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Would a Currency War Help Boeing, CAT, DE, and GE?


Aug. 9 2019, Published 12:59 p.m. ET

Even though the Fed cut the interest rates last week for the first time since 2008, President Trump’s Twitter rhetoric hasn’t slowed down. On Thursday, he targeted the Fed for letting the US dollar stay strong by keeping the interest rates high. He added that the strong dollar is making it difficult for US manufacturers including Boeing (BA), Caterpillar (CAT), and John Deere (DE) to compete. He also added automakers to the list. Notably, the weak dollar could fuel a currency war.

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Trump wants a currency war

President Trump’s tweets followed the recent weakness in the Chinese yuan. After the yuan fell to a multiyear low, the Trump administration declared China a “currency manipulator.” China has been setting the yuan weaker than the 7 mark against the US dollar.

The weak US dollar means that it costs less for foreign importers to buy US goods in their local currencies. While the weaker dollar can make US exporters more competitive, can it really help Boeing, Caterpillar, and the economy? We don’t think so. We aren’t isolating the currency factor from the ongoing trade war. President Trump’s frustration seems to be a reaction to the weak Chinese yuan.

Weaker dollar might not help Boeing

The weaker dollar would help Boeing be more competitive regarding exports. However, the argument ignores Boeing’s current problems. The company’s problems are more about market positioning and regulation than costs. Boeing commanded higher margins than Airbus before the 737 MAX crisis. Boeing can afford to engage in a price war in the short term even if the dollar is strong.

Even if the weak dollar helps Boeing, it won’t solve the company’s regulatory problems around the world. The 737 MAX planes are grounded with no resolution in sight in the near term. In fact, grounding Boeing planes impacted US airlines significantly.

Boeing might lose business from China if the trade war turns into a currency war. China has retaliated in the past by snubbing Boeing. The company can’t afford to miss doing business with the biggest aviation market in the world.

Also, the argument assumes that other countries won’t start a currency war. China has a lot of power. Overall, China isn’t afraid to take the pain.

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Will the weak dollar help Caterpillar?

President Trump also mentioned Caterpillar (CAT) in his tweet. The company reported disappointing second-quarter earnings. The stock has also been under pressure in 2019. So far, Caterpillar stock has lost more than 6%.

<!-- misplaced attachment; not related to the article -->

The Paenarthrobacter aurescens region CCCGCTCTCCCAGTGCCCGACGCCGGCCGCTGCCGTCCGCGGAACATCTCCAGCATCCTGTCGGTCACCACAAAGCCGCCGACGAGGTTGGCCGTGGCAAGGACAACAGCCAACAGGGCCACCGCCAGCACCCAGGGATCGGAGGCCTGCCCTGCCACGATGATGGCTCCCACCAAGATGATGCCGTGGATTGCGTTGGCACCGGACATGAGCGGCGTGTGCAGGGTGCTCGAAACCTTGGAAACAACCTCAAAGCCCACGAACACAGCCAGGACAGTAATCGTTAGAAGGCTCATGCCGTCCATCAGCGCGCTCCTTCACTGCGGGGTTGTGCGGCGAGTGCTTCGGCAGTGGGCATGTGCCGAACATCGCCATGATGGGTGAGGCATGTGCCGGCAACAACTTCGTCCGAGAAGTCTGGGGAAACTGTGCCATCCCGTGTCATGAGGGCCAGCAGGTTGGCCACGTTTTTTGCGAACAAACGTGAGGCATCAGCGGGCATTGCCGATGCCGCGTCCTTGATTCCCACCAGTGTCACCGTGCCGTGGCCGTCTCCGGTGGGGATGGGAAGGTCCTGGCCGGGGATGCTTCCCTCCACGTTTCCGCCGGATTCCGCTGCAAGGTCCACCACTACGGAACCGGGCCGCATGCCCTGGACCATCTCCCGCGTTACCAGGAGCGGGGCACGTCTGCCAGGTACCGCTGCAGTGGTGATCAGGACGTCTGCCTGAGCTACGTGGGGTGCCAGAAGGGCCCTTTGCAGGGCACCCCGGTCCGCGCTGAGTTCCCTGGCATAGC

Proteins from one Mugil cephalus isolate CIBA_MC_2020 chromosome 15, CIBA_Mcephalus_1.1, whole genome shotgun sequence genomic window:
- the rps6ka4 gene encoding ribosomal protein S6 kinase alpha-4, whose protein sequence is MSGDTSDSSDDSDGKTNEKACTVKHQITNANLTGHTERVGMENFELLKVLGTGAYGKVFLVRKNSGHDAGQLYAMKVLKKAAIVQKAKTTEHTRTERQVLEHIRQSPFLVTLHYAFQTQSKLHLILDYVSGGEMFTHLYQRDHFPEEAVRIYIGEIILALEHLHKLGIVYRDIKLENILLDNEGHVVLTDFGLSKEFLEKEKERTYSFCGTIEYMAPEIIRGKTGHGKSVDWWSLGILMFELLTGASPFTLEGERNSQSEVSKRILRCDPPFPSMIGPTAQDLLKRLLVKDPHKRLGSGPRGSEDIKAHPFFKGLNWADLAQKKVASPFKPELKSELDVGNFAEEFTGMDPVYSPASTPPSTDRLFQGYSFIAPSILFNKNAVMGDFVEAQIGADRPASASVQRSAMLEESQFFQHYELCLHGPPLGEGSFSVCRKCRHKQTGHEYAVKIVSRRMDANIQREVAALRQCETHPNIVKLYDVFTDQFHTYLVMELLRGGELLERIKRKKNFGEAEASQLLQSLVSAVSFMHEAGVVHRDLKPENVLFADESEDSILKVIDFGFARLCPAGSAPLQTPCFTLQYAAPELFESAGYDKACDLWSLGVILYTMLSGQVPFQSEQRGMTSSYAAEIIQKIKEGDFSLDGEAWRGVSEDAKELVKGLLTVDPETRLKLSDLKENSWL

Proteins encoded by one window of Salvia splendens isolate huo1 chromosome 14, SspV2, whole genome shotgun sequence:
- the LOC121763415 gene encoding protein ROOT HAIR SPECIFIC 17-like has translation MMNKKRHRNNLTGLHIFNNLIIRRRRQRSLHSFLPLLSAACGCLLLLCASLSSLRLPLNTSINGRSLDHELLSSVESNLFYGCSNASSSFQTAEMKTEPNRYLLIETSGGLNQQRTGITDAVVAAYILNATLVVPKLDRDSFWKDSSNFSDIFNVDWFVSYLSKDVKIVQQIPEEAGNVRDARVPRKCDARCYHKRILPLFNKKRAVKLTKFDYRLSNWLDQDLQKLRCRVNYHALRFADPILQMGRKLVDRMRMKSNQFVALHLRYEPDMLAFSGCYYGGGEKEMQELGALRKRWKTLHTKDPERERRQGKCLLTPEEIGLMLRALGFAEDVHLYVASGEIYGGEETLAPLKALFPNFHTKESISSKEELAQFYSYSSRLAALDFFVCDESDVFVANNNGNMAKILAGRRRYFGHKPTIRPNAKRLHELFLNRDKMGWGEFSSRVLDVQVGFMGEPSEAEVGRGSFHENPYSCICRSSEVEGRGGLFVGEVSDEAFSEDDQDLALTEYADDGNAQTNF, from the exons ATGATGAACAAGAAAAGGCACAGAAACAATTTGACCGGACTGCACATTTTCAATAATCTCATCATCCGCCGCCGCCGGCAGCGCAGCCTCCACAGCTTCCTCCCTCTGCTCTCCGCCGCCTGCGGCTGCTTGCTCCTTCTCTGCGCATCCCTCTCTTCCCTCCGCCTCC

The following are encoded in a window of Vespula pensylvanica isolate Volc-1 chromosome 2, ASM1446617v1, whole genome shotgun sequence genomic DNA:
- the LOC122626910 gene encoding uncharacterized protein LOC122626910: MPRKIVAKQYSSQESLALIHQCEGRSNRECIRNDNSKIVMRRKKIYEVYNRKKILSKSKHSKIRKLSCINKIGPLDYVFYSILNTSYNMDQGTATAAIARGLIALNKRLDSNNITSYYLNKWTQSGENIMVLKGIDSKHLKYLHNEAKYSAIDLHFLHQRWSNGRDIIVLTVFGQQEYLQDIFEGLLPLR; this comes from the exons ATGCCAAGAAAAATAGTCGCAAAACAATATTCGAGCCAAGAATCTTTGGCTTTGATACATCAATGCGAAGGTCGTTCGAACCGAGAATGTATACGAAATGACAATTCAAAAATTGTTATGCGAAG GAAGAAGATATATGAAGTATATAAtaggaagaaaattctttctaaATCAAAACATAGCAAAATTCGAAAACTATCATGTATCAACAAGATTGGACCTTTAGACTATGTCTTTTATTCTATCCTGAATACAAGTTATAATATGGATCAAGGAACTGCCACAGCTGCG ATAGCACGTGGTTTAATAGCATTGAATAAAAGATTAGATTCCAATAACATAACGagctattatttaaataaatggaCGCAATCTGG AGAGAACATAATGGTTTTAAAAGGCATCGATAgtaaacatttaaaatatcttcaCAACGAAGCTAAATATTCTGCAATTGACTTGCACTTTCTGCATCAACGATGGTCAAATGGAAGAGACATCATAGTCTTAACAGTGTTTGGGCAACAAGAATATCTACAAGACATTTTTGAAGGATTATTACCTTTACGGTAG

A currency war wouldn’t help Caterpillar. The company’s Asia business, which accounts for over 20% of its total revenues, is already struggling due to the trade war. A currency war would make the situation worse. Lower interest rates might help the company’s US business—assuming businesses continue to invest. The energy sector’s outlook is already gloomy. Lower interest rates might not change much of that since the economy is already overheated. As a result, lower interest rates and a currency war might not help Caterpillar.

Could General Electric benefit?

While President Trump’s tweet didn’t mention General Electric (GE), he focused on the manufacturing and industrial sector. We can’t really ignore General Electric here, can we?

With the renewables and aviation segments taking center stage, General Electric is on a transformation path. The weak dollar and possible softness in oil prices don’t bode well for renewables. General Electric’s aviation segment is somewhat tagged to Boeing. The company manufactures engines for Boeing planes. As a result, General Electric might not benefit much from a currency war.

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Deere might not win from a currency war 

Deere (DE) derives a large part of its revenues from agriculture equipment. The trade war has impacted the agriculture sector the most. The situation might get worse if the trade war turns into a currency war. Countries might choose to support local alternatives to Deere, especially if nationalism continues to rise.

US economy might suffer 

Most importantly, Americans will suffer from the weak dollar.

The weak dollar might force capital out of US equity markets. While lowering interest rates could fuel a rally in the S&P 500 (SPY), the weak dollar might be a spoilsport.

However, we have to consider the US consumption pattern. The US imports more than it exports. The weaker dollar will make the imports more expensive and widen the budget deficit. The weak dollar also means that your foreign vacations will get more expensive. Low interest rates and the weak dollar will also hamper savings.


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